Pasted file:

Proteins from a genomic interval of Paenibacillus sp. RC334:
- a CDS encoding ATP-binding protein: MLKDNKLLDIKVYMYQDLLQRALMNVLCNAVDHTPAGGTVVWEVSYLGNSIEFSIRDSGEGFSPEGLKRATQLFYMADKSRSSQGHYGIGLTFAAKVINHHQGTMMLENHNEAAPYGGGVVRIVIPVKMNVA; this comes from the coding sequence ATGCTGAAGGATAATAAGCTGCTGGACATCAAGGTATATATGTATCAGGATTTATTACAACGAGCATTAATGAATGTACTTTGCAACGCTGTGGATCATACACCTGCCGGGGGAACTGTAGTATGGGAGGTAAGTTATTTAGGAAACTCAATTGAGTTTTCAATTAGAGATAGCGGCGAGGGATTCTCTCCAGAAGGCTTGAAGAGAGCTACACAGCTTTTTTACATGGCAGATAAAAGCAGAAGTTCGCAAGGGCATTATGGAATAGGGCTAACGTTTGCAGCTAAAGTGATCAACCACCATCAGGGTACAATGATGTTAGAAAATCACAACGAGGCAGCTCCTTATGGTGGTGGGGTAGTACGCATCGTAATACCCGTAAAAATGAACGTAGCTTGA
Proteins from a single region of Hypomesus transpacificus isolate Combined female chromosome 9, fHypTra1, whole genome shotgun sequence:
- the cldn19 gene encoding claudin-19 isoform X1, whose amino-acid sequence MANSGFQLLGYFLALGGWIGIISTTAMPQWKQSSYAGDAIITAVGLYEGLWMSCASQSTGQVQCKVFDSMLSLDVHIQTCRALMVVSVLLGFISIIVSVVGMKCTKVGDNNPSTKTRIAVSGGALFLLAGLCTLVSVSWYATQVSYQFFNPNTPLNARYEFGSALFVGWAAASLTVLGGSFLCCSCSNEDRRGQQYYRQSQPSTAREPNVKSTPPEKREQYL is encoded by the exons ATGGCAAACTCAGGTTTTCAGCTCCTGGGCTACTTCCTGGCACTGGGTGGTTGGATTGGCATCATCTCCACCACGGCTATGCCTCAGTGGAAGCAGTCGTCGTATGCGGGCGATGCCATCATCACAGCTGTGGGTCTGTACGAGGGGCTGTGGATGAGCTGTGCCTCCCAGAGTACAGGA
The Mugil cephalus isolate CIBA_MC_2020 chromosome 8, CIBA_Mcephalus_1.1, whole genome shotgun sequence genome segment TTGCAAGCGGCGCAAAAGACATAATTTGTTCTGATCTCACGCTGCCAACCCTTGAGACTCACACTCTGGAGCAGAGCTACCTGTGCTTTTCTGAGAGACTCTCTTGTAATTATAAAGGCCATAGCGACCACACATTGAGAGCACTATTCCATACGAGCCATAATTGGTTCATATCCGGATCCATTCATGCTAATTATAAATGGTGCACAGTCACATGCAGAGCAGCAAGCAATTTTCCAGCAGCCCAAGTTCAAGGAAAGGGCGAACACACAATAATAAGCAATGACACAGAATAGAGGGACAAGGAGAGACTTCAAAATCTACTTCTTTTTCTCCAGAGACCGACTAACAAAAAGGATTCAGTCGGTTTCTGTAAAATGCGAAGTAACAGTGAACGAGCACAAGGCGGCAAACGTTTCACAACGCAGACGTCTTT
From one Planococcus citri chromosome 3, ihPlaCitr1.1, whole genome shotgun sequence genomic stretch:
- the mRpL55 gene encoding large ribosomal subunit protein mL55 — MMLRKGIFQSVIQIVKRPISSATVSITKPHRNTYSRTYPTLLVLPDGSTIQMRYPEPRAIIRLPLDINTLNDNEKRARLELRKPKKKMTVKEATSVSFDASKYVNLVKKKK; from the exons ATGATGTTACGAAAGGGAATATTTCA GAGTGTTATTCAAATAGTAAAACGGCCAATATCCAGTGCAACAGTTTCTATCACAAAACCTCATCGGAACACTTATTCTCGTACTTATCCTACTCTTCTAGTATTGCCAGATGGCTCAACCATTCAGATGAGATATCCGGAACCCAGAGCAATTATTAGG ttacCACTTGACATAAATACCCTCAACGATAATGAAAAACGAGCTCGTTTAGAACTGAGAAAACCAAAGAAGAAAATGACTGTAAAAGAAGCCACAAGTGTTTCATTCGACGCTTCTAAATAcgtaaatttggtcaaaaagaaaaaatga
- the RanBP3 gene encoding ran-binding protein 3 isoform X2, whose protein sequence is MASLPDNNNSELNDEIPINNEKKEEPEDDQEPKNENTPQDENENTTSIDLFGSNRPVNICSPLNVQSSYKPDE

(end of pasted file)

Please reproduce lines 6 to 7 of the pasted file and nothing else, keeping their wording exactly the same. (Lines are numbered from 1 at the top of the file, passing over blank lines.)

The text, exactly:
From one Planococcus citri chromosome 3, ihPlaCitr1.1, whole genome shotgun sequence genomic stretch:
- the mRpL55 gene encoding large ribosomal subunit protein mL55 — MMLRKGIFQSVIQIVKRPISSATVSITKPHRNTYSRTYPTLLVLPDGSTIQMRYPEPRAIIRLPLDINTLNDNEKRARLELRKPKKKMTVKEATSVSFDASKYVNLVKKKK; from the exons ATGATGTTACGAAAGGGAATATTTCA GAGTGTTATTCAAATAGTAAAACGGCCAATATCCAGTGCAACAGTTTCTATCACAAAACCTCATCGGAACACTTATTCTCGTACTTATCCTACTCTTCTAGTATTGCCAGATGGCTCAACCATTCAGATGAGATATCCGGAACCCAGAGCAATTATTAGG ttacCACTTGACATAAATACCCTCAACGATAATGAAAAACGAGCTCGTTTAGAACTGAGAAAACCAAAGAAGAAAATGACTGTAAAAGAAGCCACAAGTGTTTCATTCGACGCTTCTAAATAcgtaaatttggtcaaaaagaaaaaatga